Girls’ Puberty and Overweight

The rise of overweight and obesity in children is a growing concern for many moms. While it is a well-known fact that overweight children are at a greater risk for a variety of health problems, including respiratory and health problems, recent studies have indicated a new concern linked to being overweight: early puberty in girls. But why are overweight girls reaching puberty at an earlier stage and what kinds of risks are associated with early puberty development in girls?

Early Puberty in Overweight Girls
A new study has found that the rising rate of childhood obesity in American children is the reason behind why the rate of early puberty development in girls has increased. Obesity levels in the United States have doubled since the 1970s.

The American study found that increased levels of body fatness were identified as early as girls at the preschool age. It is this increased level of body mass index (BMI) that is believed to be linked to earlier puberty development.

The study assessed the development of over 350 girls ranging in age from 3 to 12. It found that girls started entering the stages of puberty earlier when they had higher BMI levels at the age of 3. An increased rate of change in BMI levels between the ages of three and the first grade also contributed to the early onset of puberty development.

In addition, the chance of entering early puberty increased by 44% for each 1-point increase in BMI score at the age of 3.

Certain girls were also found to be at greater risk for early puberty development; girls whose mothers experienced puberty at an early age as well as non-white girls and in particular African-American girls were at greater risk.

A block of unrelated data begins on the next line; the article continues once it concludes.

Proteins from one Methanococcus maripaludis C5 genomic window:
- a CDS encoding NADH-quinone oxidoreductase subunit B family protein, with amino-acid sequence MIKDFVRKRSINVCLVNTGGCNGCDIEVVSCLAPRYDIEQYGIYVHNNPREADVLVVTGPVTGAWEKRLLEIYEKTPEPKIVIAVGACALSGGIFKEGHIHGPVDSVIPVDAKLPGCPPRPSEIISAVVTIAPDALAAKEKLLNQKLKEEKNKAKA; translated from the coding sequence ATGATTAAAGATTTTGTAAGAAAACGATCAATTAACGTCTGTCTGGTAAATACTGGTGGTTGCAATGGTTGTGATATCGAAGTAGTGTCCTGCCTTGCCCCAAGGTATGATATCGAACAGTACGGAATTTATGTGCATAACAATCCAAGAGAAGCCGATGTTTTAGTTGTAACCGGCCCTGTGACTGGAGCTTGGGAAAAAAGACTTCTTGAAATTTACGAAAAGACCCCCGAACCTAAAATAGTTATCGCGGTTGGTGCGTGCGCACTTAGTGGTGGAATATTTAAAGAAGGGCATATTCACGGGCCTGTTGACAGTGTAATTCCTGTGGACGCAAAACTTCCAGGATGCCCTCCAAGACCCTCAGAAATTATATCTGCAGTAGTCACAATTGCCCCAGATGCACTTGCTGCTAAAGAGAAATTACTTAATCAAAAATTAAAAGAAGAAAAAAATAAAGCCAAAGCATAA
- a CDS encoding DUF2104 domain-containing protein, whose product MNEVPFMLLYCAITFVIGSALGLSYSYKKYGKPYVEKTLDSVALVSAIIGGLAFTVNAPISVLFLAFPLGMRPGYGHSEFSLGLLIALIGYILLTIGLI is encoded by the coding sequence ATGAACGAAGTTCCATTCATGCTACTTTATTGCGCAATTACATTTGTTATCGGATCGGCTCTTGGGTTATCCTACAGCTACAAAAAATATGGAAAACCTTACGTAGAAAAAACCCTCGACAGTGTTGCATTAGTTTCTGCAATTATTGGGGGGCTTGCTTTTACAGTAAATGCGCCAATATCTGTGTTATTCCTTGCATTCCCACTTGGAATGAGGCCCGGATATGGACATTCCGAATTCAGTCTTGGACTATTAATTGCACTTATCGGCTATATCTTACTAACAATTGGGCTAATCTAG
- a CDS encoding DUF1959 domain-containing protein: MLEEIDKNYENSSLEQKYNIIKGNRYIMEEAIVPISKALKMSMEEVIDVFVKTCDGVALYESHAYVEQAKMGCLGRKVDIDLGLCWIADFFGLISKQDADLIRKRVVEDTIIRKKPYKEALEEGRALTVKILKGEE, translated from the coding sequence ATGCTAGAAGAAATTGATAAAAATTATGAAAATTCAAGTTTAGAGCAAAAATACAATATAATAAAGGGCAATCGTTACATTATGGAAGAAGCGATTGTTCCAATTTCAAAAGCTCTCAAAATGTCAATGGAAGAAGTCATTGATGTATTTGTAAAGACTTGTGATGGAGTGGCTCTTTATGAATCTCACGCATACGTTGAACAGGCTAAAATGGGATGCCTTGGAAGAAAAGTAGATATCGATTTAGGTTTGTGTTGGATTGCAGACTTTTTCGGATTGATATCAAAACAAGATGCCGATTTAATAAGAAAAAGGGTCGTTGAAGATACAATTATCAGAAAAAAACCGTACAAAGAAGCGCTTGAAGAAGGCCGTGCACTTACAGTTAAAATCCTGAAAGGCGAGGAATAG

A recent study conducted by Boston’s Tufts University also found that the average at which American girls start menstruating had fallen by 2.3 months from between the late 1980s and 2002. Similar findings have also been reached with regard to breast development and the development of pubic hair.

However, critics of the findings believe that the perceived trend linking overweight and obesity to early puberty development in girls is due in fact to the use of more sophisticated tools for estimating the onset of puberty.

Further research needs to be conducted as to why the two are related and if maintaining a healthier weight can reduce the chance of early puberty.

Effects of Early Puberty on Girls’ Health
In addition, the above American study found that early puberty in girls was linked to other health problems, including the following:


  • mental health problems
  • behavioral problems
  • social problems
  • earlier sexual intercourse (including teen pregnancy)
  • earlier alcohol use
  • increased risk of obesity
  • increased risk of reproductive cancers

Help keep your daughter healthy by following these guidelines:


  • encourage daily physical activity. This can include moderate exercise such as walking to school or cycling at the local park.
  • restrict TV and computer time to no more than 2 hours a day
  • serve healthy, well-balanced meals and try to eat together as a family as much as possible. Limit the consumption of fast foods and buy healthy after-school snacks
  • don’t use food as a reward. Also, don’t force your kids to clean their plates. Respect when your child is full, as this will help reinforce the connection between eating and hunger, thereby reducing the risk of emotional eating habits